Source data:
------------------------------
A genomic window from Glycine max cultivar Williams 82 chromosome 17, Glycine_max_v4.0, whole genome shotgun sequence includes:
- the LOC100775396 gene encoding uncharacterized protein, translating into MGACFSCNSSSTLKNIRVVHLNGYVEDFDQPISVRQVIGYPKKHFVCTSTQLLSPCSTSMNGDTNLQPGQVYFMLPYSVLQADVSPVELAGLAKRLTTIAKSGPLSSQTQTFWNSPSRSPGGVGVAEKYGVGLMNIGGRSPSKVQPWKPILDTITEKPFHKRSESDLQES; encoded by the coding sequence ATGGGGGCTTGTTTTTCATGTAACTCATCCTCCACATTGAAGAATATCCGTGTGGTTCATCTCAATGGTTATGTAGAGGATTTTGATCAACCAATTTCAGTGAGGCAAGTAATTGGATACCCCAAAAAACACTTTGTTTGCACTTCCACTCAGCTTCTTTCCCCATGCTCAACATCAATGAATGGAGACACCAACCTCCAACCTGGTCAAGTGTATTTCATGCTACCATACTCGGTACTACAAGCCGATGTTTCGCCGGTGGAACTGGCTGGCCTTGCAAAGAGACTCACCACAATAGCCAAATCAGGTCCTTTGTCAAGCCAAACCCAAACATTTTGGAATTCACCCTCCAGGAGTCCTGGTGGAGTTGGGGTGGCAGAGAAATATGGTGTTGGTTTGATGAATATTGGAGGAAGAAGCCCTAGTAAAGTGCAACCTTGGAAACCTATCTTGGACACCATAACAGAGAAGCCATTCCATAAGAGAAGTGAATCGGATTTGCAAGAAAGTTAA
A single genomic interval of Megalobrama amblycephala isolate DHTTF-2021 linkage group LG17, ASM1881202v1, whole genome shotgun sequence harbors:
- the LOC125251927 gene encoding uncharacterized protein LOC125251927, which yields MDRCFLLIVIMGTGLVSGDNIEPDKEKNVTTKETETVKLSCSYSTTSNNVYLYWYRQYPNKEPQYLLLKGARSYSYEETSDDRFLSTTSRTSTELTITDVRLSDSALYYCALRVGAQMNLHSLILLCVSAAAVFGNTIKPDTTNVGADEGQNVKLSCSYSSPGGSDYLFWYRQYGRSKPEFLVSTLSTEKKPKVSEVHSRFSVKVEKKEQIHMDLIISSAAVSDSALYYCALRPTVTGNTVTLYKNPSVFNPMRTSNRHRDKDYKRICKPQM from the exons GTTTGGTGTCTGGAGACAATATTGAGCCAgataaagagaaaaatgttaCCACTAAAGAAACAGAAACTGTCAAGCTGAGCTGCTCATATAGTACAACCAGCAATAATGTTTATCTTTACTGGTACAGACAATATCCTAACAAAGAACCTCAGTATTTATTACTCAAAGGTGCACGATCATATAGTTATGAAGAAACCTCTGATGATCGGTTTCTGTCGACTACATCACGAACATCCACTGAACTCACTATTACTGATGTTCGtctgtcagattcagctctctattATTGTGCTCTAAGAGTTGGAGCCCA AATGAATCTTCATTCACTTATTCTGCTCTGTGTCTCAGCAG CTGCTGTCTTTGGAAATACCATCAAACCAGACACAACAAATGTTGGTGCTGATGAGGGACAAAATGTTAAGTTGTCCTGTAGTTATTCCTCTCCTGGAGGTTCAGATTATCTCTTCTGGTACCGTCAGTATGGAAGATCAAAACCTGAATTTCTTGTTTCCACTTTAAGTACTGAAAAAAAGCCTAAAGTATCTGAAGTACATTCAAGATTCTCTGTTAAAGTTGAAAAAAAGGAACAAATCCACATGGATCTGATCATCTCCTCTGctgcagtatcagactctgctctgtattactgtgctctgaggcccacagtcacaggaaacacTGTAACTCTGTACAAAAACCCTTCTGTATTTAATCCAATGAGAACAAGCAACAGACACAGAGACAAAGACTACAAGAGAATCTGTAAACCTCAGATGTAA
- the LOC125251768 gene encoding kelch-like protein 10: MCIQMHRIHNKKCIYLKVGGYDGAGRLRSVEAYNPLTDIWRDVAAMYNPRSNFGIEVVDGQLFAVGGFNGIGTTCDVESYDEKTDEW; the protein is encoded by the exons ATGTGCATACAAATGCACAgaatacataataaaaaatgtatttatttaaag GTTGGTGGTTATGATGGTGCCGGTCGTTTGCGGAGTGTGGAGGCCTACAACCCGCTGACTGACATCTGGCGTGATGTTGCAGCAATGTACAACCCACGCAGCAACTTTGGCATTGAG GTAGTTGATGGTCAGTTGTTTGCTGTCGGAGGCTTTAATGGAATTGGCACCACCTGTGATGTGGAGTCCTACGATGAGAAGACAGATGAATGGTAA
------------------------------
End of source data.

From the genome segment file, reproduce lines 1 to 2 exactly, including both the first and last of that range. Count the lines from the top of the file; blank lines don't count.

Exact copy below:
A genomic window from Glycine max cultivar Williams 82 chromosome 17, Glycine_max_v4.0, whole genome shotgun sequence includes:
- the LOC100775396 gene encoding uncharacterized protein, translating into MGACFSCNSSSTLKNIRVVHLNGYVEDFDQPISVRQVIGYPKKHFVCTSTQLLSPCSTSMNGDTNLQPGQVYFMLPYSVLQADVSPVELAGLAKRLTTIAKSGPLSSQTQTFWNSPSRSPGGVGVAEKYGVGLMNIGGRSPSKVQPWKPILDTITEKPFHKRSESDLQES; encoded by the coding sequence ATGGGGGCTTGTTTTTCATGTAACTCATCCTCCACATTGAAGAATATCCGTGTGGTTCATCTCAATGGTTATGTAGAGGATTTTGATCAACCAATTTCAGTGAGGCAAGTAATTGGATACCCCAAAAAACACTTTGTTTGCACTTCCACTCAGCTTCTTTCCCCATGCTCAACATCAATGAATGGAGACACCAACCTCCAACCTGGTCAAGTGTATTTCATGCTACCATACTCGGTACTACAAGCCGATGTTTCGCCGGTGGAACTGGCTGGCCTTGCAAAGAGACTCACCACAATAGCCAAATCAGGTCCTTTGTCAAGCCAAACCCAAACATTTTGGAATTCACCCTCCAGGAGTCCTGGTGGAGTTGGGGTGGCAGAGAAATATGGTGTTGGTTTGATGAATATTGGAGGAAGAAGCCCTAGTAAAGTGCAACCTTGGAAACCTATCTTGGACACCATAACAGAGAAGCCATTCCATAAGAGAAGTGAATCGGATTTGCAAGAAAGTTAA